Serial Composition

Author: Reginald Smith Brindle

Publisher: Oxford University Press

ISBN: 0193119064

Category: Music

Page: 210

View: 2610

Introductory text covering all the most important aspects of serial composition, including discussion of melody-writing, twelve-note harmony, polyphonic writing, forms, orchestrations, etc.

The Rhythmic Structure of Music

Author: Grosvenor Cooper,Leonard B. Meyer

Publisher: University of Chicago Press

ISBN: 9780226115221

Category: Music

Page: 212

View: 5791

In this influential book on the subject of rhythm, the authors develop a theoretical framework based essentially on a Gestalt approach, viewing rhythmic experience in terms of pattern perception or groupings. Musical examples of increasing complexity are used to provide training in the analysis, performance, and writing of rhythm, with exercises for the student's own work. "This is a path-breaking work, important alike to music students and teachers, but it will make profitable reading for performers, too."—New York Times Book Review "When at some future time theories of rhythm . . . are . . . as well understood, and as much discussed as theories of harmony and counterpoint . . . they will rest in no small measure on the foundations laid by Cooper and Meyer in this provocative dissertation on the rhythmic structure of music."—Notes ". . . . a significant, courageous and, on the whole, successful attempt to deal with a very controversial and neglected subject. Certainly no one who takes the time to read it will emerge from the experience unchanged or unmoved."—Journal of Music Theory The late GROSVENOR W. COOPER, author of Learning to Listen, was professor of music at the University of California at Santa Cruz.

Introduction to Post-Tonal Theory

Fourth Edition

Author: Joseph N. Straus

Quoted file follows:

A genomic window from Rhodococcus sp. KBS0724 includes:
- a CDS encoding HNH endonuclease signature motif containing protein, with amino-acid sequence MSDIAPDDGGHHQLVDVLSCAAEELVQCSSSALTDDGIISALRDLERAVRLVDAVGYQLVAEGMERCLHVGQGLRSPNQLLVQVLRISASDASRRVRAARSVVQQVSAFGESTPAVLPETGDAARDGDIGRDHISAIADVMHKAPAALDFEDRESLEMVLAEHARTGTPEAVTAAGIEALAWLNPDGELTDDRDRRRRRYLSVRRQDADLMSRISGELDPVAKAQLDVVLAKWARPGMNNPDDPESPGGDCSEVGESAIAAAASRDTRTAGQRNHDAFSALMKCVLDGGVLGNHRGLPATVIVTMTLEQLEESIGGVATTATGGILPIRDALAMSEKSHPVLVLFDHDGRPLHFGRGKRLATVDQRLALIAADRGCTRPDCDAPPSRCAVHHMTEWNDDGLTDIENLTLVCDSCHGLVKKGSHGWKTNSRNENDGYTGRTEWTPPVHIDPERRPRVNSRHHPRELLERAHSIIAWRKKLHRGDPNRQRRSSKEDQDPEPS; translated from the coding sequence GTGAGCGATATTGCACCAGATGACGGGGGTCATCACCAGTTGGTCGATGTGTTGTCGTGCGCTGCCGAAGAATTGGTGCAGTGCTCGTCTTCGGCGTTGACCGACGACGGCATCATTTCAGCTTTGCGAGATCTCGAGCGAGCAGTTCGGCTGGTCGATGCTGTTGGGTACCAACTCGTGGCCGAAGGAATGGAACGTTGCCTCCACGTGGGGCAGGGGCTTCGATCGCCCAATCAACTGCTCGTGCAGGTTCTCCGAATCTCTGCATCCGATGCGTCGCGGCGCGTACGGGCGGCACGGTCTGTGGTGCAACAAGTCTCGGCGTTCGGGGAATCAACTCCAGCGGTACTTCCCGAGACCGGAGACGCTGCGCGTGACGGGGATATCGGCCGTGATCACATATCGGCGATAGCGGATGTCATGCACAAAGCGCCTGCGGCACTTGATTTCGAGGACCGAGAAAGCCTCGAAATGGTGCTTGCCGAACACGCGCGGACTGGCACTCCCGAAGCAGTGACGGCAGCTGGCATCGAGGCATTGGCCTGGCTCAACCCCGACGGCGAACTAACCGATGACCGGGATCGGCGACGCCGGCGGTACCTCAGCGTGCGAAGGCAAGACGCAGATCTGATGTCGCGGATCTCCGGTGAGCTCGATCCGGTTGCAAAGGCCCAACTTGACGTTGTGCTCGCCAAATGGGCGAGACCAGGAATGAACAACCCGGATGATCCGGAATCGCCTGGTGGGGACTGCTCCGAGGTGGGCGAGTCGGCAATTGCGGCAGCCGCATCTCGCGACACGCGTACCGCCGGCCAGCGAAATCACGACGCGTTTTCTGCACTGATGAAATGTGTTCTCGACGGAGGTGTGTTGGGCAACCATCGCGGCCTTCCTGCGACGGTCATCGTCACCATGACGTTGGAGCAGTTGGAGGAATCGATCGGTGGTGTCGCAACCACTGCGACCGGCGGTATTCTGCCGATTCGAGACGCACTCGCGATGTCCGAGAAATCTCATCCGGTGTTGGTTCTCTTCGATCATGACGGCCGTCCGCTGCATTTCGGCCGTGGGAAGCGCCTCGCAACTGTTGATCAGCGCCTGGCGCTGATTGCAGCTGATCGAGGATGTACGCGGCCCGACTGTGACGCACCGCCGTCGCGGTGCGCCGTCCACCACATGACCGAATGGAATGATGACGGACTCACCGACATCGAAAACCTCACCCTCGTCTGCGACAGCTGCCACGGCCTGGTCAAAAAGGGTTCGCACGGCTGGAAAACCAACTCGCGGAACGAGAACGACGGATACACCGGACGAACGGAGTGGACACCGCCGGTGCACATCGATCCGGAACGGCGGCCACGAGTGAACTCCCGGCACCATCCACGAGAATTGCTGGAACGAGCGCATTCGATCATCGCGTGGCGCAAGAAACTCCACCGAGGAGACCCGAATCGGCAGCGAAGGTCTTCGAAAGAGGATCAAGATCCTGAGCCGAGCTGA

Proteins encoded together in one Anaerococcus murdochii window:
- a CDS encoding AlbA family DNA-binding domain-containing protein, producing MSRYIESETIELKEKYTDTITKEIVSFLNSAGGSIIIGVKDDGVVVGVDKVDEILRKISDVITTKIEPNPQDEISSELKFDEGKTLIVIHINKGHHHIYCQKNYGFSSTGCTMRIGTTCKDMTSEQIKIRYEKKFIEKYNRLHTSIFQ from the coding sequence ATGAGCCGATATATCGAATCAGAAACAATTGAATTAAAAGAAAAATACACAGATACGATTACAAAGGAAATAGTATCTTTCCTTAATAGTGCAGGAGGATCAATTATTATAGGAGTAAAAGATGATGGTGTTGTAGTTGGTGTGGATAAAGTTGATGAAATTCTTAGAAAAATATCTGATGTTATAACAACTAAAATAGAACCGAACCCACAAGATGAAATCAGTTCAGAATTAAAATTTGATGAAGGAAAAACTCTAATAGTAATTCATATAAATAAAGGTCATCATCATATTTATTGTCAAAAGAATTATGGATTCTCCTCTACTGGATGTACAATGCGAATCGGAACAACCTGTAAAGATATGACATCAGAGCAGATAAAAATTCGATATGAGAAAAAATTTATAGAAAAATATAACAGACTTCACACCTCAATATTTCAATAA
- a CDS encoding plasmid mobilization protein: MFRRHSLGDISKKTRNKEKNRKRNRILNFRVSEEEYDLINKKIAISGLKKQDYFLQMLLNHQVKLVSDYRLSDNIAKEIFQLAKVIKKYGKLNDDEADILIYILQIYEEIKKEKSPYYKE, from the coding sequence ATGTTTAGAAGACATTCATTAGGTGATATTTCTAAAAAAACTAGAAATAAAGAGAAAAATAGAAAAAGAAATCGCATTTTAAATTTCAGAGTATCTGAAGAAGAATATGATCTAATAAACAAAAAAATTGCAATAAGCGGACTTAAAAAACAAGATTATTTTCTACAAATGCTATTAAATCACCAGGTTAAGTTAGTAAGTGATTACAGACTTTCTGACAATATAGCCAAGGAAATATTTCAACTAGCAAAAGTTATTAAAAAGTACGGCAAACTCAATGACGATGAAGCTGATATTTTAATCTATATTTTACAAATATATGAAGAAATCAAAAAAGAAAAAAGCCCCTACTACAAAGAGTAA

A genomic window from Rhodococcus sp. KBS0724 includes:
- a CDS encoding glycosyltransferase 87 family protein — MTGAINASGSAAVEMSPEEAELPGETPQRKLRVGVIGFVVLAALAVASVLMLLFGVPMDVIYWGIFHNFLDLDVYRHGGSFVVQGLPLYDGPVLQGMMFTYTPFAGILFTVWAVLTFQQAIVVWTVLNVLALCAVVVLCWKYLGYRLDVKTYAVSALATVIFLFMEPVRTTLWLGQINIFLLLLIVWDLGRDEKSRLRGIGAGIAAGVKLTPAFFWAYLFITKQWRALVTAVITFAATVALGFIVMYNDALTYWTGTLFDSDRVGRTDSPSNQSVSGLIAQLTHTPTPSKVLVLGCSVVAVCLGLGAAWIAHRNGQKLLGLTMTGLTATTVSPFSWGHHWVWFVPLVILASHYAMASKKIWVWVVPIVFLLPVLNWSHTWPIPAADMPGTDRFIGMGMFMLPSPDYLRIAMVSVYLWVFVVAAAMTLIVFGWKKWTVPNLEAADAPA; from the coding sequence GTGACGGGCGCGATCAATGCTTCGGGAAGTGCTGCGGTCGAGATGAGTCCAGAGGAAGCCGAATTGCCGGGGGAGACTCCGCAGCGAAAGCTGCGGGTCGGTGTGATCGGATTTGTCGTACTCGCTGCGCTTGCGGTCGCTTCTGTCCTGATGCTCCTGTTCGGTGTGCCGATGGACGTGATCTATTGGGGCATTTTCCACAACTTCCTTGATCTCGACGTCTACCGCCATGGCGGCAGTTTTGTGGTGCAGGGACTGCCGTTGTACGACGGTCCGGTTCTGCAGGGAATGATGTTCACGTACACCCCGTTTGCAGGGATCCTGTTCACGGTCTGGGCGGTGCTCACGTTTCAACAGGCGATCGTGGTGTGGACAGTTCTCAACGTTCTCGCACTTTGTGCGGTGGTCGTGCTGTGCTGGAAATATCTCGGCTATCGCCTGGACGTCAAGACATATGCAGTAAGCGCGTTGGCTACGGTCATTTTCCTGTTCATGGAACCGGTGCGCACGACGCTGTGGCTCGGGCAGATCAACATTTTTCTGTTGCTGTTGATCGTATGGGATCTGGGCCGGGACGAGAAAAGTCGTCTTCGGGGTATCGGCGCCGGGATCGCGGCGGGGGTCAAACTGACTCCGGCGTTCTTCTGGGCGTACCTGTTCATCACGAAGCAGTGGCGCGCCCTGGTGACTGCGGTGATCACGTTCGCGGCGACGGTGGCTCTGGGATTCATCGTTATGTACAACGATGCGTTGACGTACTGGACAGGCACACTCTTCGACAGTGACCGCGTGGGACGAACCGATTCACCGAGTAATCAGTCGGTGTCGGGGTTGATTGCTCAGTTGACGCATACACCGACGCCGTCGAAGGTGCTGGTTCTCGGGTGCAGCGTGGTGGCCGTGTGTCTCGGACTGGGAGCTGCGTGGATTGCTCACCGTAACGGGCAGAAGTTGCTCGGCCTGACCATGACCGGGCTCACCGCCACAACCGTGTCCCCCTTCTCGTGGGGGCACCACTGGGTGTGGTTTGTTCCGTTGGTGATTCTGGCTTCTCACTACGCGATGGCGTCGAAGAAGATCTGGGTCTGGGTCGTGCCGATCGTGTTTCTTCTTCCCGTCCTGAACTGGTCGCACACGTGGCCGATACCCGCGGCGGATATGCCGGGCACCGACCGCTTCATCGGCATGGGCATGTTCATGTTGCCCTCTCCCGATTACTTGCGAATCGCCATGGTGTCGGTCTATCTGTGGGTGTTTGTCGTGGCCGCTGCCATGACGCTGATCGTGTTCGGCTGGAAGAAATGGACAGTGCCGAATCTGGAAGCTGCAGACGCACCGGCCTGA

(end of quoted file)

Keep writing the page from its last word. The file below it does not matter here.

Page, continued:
Publisher: W. W. Norton & Company

ISBN: 0393938832

Category: Music

Page: 396

View: 4654

Now published by Norton, Introduction to Post-Tonal Theory has been thoroughly updated to reflect the latest developments in the field, with additional coverage of transformational theory and voice leading. The Fourth Edition helps students identify key theoretical points and guides them through the process of analysis, while also offering new recently composed musical examples—all at an exceptional value.

Anthology of Post-Tonal Music

Author: Miguel Roig-Francoli

Publisher: McGraw-Hill Education

ISBN: 9780073325026

Category: Music

Page: 224

View: 2075

This collection of 41 selections and excerpts represents a wide range of music from the 20th Century. Designed for use with Understanding Post-Tonal Music by Miguel Roig-Francoli, it can also stand alone as an anthology for study and analysis in other music theory courses.

Algorithmic Composition

A Guide to Composing Music with Nyquist

Author: Mary Simoni,Roger B Dannenberg

Publisher: University of Michigan Press

ISBN: 0472035231

Category: Music

Page: 249

View: 4925

Algorithmic Composition offers new ways of thinking about the organization of sound that we call music

Serialism

Author: Arnold Whittall

Publisher: Cambridge University Press

ISBN: 0521863414

Category: Music

Page: 285

View: 5490

A clear, non-technical introduction to serialism - a key topic in music studies for both undergraduate and graduate students.

Tonal Pitch Space

Author: Fred Lerdahl

Publisher: Oxford University Press

ISBN: 0199884404

Category: Music

Page: 432

View: 9461

Building on the foundation of Lerdahl and Jackendoff's influential A Generative Theory of Tonal Music, this volume presents a multidimensional model of diatonic and chromatic spaces that quantifies listeners' intuitions of the relative distances of pitches, chords, and keys from a given tonic. The model is employed to assign prolongational structure, represent paths through the space, and compute patterns of tension and attraction as musical events unfold, thereby providing a partial basis for understanding musical narration, expectation, and expression. Conceived as both a music-theoretic treatise and a contribution to the cognitive science of music, this book will be of interest to music theorists, musicologists, composers, computer musicians, and cognitive psychologists.